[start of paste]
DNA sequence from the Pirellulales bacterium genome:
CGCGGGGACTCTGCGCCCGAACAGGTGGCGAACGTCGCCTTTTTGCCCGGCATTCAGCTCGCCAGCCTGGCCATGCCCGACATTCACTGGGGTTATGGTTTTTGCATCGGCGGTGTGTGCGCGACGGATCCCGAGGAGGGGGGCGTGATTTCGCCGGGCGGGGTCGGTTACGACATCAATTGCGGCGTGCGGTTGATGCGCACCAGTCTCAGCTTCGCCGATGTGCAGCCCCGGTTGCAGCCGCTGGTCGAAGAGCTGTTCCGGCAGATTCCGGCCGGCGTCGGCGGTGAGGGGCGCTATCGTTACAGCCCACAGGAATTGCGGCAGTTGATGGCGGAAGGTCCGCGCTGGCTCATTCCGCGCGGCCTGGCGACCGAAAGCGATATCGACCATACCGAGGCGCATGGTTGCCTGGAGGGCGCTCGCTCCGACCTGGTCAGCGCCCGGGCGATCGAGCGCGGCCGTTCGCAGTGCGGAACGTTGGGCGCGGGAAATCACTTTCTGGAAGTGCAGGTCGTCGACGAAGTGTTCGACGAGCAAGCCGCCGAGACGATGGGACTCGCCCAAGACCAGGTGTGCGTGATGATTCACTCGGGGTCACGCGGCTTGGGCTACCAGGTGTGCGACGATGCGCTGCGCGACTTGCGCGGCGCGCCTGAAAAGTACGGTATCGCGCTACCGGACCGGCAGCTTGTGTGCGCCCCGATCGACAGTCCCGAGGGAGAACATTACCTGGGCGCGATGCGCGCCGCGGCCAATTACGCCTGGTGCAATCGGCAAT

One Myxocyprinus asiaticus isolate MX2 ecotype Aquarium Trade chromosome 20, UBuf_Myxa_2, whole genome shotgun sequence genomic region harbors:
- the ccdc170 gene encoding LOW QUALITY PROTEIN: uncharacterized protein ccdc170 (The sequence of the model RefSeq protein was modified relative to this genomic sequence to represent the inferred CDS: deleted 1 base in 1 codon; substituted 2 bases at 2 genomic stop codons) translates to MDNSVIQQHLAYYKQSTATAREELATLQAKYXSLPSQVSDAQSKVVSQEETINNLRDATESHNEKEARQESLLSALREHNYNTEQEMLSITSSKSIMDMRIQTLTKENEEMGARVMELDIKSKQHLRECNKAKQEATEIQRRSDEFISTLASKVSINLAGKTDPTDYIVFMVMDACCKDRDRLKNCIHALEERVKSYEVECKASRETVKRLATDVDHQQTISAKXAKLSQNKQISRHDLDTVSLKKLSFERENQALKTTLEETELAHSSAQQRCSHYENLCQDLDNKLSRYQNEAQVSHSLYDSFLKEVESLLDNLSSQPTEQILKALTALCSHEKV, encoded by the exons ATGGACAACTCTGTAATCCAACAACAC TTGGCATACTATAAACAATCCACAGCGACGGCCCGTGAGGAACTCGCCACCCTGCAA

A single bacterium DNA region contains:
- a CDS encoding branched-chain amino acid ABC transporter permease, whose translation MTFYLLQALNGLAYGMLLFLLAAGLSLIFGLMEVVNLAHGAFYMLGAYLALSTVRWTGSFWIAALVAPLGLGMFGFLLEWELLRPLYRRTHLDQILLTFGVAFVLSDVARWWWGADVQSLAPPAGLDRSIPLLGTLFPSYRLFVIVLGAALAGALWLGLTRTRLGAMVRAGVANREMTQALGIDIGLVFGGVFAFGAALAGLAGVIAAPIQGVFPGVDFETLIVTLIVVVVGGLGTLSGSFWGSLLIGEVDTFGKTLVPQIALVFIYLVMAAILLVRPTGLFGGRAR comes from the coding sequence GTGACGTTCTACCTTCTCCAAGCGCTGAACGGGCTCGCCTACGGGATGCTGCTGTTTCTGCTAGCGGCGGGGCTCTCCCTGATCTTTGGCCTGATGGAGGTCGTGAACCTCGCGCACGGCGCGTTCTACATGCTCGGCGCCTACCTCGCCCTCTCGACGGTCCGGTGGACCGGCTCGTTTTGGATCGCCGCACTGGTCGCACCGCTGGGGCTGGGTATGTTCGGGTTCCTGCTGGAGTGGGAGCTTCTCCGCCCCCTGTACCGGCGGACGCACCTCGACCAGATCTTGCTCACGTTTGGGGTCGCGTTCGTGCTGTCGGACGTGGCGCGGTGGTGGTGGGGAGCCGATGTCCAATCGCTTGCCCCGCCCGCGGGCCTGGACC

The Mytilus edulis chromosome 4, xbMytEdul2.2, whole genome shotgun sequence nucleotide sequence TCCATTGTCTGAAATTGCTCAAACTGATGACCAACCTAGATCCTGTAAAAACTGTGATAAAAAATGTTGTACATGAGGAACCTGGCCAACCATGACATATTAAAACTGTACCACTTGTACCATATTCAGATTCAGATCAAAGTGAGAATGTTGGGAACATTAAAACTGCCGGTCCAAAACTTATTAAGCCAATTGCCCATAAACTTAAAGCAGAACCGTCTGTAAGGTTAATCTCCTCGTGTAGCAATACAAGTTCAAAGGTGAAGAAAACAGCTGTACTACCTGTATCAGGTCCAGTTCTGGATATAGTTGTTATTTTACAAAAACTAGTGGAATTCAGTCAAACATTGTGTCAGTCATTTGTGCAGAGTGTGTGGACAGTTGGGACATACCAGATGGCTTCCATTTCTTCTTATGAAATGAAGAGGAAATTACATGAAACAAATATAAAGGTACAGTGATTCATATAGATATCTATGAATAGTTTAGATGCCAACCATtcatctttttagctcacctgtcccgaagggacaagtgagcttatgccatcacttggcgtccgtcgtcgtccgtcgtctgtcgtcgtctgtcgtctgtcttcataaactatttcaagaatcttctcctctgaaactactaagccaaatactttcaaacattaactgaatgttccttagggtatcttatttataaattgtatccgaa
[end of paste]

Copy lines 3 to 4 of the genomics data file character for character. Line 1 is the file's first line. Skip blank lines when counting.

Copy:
One Myxocyprinus asiaticus isolate MX2 ecotype Aquarium Trade chromosome 20, UBuf_Myxa_2, whole genome shotgun sequence genomic region harbors:
- the ccdc170 gene encoding LOW QUALITY PROTEIN: uncharacterized protein ccdc170 (The sequence of the model RefSeq protein was modified relative to this genomic sequence to represent the inferred CDS: deleted 1 base in 1 codon; substituted 2 bases at 2 genomic stop codons) translates to MDNSVIQQHLAYYKQSTATAREELATLQAKYXSLPSQVSDAQSKVVSQEETINNLRDATESHNEKEARQESLLSALREHNYNTEQEMLSITSSKSIMDMRIQTLTKENEEMGARVMELDIKSKQHLRECNKAKQEATEIQRRSDEFISTLASKVSINLAGKTDPTDYIVFMVMDACCKDRDRLKNCIHALEERVKSYEVECKASRETVKRLATDVDHQQTISAKXAKLSQNKQISRHDLDTVSLKKLSFERENQALKTTLEETELAHSSAQQRCSHYENLCQDLDNKLSRYQNEAQVSHSLYDSFLKEVESLLDNLSSQPTEQILKALTALCSHEKV, encoded by the exons ATGGACAACTCTGTAATCCAACAACAC TTGGCATACTATAAACAATCCACAGCGACGGCCCGTGAGGAACTCGCCACCCTGCAA